MORGANTOWN, W.Va. – Erik Stevenson is accustomed to joining a new team. The fifth-year senior guard played two seasons at Wichita State before a pair of one-year stints at Washington and South Carolina.

He is in the midst of his latest one-season stop. Stevenson will play his final season of college basketball at West Virginia for Bob Huggins.

“I love it here. It’s been a great transition,” said Stevenson. “It’s been a great fit. They let me come in right away and insert my personality on the team.”

In his first preseason meeting with the media, Huggins said Stevenson quickly became a vocal leader on the team, whether his new teammates wanted him to or not. It’s that personality, along with his shot-making ability, that makes Stevenson endearing to teammates new and old.

With two years of eligibility remaining before the 2021-2022 season, Stevenson’s second dip in the transfer portal landed him at South Carolina. The Gamecocks dismissed former head coach Frank Martin shortly after the conclusion of the campaign, which led to Stevenson’s decision to transfer for the third time.

Stevenson referred to the USC coaching change and his decision to transfer as a “blessing” despite originally planning to play both of his final seasons at South Carolina. Following discussions with coaches across the country, and former middle school and AAU teammate Emmitt Matthews Jr., Stevenson decided to spend his final collegiate season in Morgantown.

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The head coach he would play for also weighed heavily on his decision.

“I did my research, and I wanted to throw my money in the basket where I’m playing for a Hall of Famer. … For my last year, I wanted to be somewhere where I know I’m going to win. And Huggs has proven that.”

Erik Stevenson

Huggins’ coaching style is nothing new for Stevenson. He relates Huggins’ approach to two of his former coaches in Martin and Wichita State’s Gregg Marshall.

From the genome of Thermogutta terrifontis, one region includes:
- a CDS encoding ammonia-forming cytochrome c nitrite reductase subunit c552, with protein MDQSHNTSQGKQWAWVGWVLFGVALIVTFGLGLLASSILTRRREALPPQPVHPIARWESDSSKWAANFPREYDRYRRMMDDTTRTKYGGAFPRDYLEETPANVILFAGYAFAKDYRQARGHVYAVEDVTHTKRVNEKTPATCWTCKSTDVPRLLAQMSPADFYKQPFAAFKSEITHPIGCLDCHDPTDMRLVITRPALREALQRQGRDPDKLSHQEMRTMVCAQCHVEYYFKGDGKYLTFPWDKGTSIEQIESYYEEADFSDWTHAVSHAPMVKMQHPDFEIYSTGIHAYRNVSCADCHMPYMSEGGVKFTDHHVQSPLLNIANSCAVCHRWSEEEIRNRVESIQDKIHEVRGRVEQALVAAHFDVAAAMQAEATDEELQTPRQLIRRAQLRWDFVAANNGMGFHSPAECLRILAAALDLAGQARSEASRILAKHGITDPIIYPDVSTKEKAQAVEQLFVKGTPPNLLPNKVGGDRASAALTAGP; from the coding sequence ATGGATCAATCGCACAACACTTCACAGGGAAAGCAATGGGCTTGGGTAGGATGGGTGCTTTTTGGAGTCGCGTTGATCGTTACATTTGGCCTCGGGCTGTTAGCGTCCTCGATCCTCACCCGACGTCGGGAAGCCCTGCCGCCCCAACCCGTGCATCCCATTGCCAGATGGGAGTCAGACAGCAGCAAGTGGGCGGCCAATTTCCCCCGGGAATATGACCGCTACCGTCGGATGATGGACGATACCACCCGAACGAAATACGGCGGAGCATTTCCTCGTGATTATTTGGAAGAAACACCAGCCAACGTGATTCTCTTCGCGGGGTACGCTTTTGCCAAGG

“It’s never really anything new hearing the guys yell, or having coaches be tough on us. In my opinion, that’s how you win,” said Stevenson. “That’s probably why I came here – that’s one of the biggest reasons why I came here. I know Huggs is going to have a level of accountability, and we’re going to win games.”

The veteran guard has played 125 college basketball games and won over 50 percent. The ability to be vocal and be himself is a big part of his game, according to Stevenson.

He averages 11.6 points per contest in his career but has performed at his best during seasons in which his personality shined brightest.

That personality sounds like it will pair with Huggins nicely.

“I’m just firey man, I’m competitive. I’ve kind of got a trigger to me,” said Stevenson. “It’s probably good and bad, it’s definitely better than it used to be. You know what I mean? I’ve definitely toned it down. When I feel like I’m involved, and I feel like I can lead and have a voice, the teams I’m on are usually pretty good. We’re going to have a good year, I promise.”

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An opportunity to once again be himself was as much part of Stevenson’s decision to come to WVU as the head coach he’d be playing for. The coaching staff’s track record of developing players was also key.

“I feel like the player development here has been really well-executed,” Stevenson said, who credited assistant coach Larry Harrison along with The Bear.

Stevenson has matched up against Huggins and the Mountaineers once previously in his career. That was Nov. 27, 2019 at the Cancun Challenge. Stevenson, then a sophomore, led Wichita State with 22 points and added five rebounds.

It was a performance that stuck with Huggins, who described the guard as being an interesting player to watch. Stevenson scored 16 of his 22 total points in the second half.

“He got them back in the game. We had them down pretty good, and he came off the bench and got them back in the game,” Huggins said.

The fifth-year senior guard can remember almost every WVU player he played against that day in Mexico.

While Stevenson’s performance in that game impressed his future head coach, it was Huggins’ style that solidified the Washington native’s decision to become a Mountaineer.

“The first time I saw Huggs was down there in the hotel on the river the next morning, because I got in late,” Stevenson said. “I walked downstairs and he [was wearing] baggy sweats and a baggy top. (Laugh) Drinking coffee. That was Huggs. And I was like ‘Yeah, I’m coming here. It doesn’t matter.'”